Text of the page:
Do you know of any other middle grades historical fiction titles that deserve some love? If so, please share them!

Author: Caroline Starr Rose

Publisher: Schwartz & Wade (January 10, 2012)

Format: e-book ARC (NetGalley)

Length: 240 pages

Series: Standalone


Buy the Book: May B.


Just Finished: Don’t Judge a Girl by Her Cover

Don't Judge a Girl by Her Cover by Ally CarterIf you haven’t read the Gallagher Girl series by Ally Carter, you’re really missing out on a quality middle grade/YA series.  It has quickly become one of my favorites!  Last night I finished Don’t Judge a Girl by Her Cover, the third book in the series that follows Cammie and her friends trough their time at the spy school.  I wish I could be a student at the Gallagher Academy for Exceptional Young Women!  A review will most definitely be coming soon.

Also, don’t forget you can still enter the Tempest Audiobook Giveaway until Sunday night!


Book Trailer of the Week: Dear Dumb Diary Year Two

Dear Dumb Diary Year Two by Jim BentonMy students love the Dear Dumb Diary series by Jim Benton and it looks like he has created a second series Dear Dumb Diary: Year Two.  My kids might freak out if they know about this and I don’t have it on the shelves, so I’ll probably be buying this new middle grades series. It really is a cute female version of the Wimpy Kid books.  Watch the trailer to see for yourself!

Also, there is still time to enter the Tempest Audiobook Giveaway!  The giveaway ends Sunday at midnight!


Rumors and Consequences: In Too Deep by Amanda Grace

Looks like a good day for a book review! But before we get to that, don’t forget you can still enter the Tempest Audiobook Giveaway until February 19!

In Too Deep by Amanda GraceI never meant for anyone to get hurt. All I wanted to do that night was make a play for Carter Wellesley. His heartless rejection was mortifying, but people got the wrong idea when they saw me leaving his bedroom, crying. That’s how rumors of rape started.

Now girls at school are pouring out their sympathy to me. Guys too. But not everyone’s on my side. The school has become a war zone and the threats are getting scary. What began as poetic justice has morphed into something bigger–forcing me to make a terrible choice.

I received In Too Deep by Amanda Grace from the publisher (Thank you Flux Books!) and was interested from the moment I read the jacket summary.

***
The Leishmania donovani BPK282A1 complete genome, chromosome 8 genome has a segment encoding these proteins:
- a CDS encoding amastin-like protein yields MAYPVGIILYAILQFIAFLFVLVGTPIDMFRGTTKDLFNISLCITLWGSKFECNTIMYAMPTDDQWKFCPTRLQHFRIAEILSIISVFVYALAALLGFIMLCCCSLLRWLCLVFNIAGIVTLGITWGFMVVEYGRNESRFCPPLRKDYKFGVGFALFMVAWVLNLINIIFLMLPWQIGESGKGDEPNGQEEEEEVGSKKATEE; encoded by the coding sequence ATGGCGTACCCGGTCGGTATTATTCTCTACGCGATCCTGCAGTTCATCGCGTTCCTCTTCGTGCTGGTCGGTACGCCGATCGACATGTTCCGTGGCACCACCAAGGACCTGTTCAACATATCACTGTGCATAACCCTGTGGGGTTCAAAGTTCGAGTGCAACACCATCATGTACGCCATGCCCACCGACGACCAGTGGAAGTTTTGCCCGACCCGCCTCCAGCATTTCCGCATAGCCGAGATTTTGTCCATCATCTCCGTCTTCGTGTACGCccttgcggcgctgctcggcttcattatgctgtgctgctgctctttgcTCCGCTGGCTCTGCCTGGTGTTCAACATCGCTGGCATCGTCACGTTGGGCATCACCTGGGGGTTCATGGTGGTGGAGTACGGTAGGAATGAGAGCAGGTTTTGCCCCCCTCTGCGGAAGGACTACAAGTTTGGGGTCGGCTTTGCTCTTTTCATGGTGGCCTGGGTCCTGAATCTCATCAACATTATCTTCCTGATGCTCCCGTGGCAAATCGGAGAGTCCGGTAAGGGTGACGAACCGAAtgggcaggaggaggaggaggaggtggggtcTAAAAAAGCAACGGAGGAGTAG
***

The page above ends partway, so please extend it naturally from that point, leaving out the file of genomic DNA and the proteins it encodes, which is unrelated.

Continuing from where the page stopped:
Although the plot of In Too Deep deals with sexual assault and rape, the story’s main plot line focuses on lies and how you can’t erase them.

One of the first things I noticed about this book is the honesty of the supporting characters. Take Nick for example. He is Sam’s best friend and has been for years. Although he does cherish their friendship and Nick is loyal, he is not afraid to call out Sam when she is wrong. Nick is not scared to say the things that may be difficult for Sam to hear, he knows its better for her to heat them. I appreciate this kind of loyalty and friendship portrayed in YA fiction, because often friends can be portrayed at loyal to a fault. This is reality. Real friendship is like that; real friends love you and aren’t hesitant to bring up the hard stuff.

Grace has written Sam’s character well. Sam is nowhere close to being perfect. The story starts with Sam making a dumb decision in an attempt to get a boy to notice her and then it’s like a dumb decision snowball that keeps getting bigger and bigger (I kept yelling at Sam in my mind!). Although Sam didn’t intend for the false rumors of rape to circulate around school, she also does nothing to stop them. Sam knows she’s in the wrong and has good intentions to put the stories to rest, but she just never gets up the courage to actually end it. Sam is a good person, but she makes bad mistakes. Sounds like me at that age and almost every other teenager I’ve ever known, which is why I think Sam’s character is well written. I think readers can relate to Sam.

Now, to the ending (without spoilers), I absolutely loved the ending especially the last few sentences (which I want to post but can’t because that would be wrong!). In the midst of tons of hardship and difficulty (brought on by the main character by herself) there is hope on the horizon, which is what made me really like this book.

Some people may be uncomfortable about middle schoolers reading In Too Deep based on the intense subject matter, but I think the lesson learned by the main character in the end is an important one for middle grade readers. That is why I would recommend this book to older middle schoolers and up who are looking for a realistic contemporary read.

Author: Amanda Grace

Publisher: Flux Books (February 8, 2012)

Format: Print ARC

Length: 228 pages

Series: Standalone


Buy the Book: In Too Deep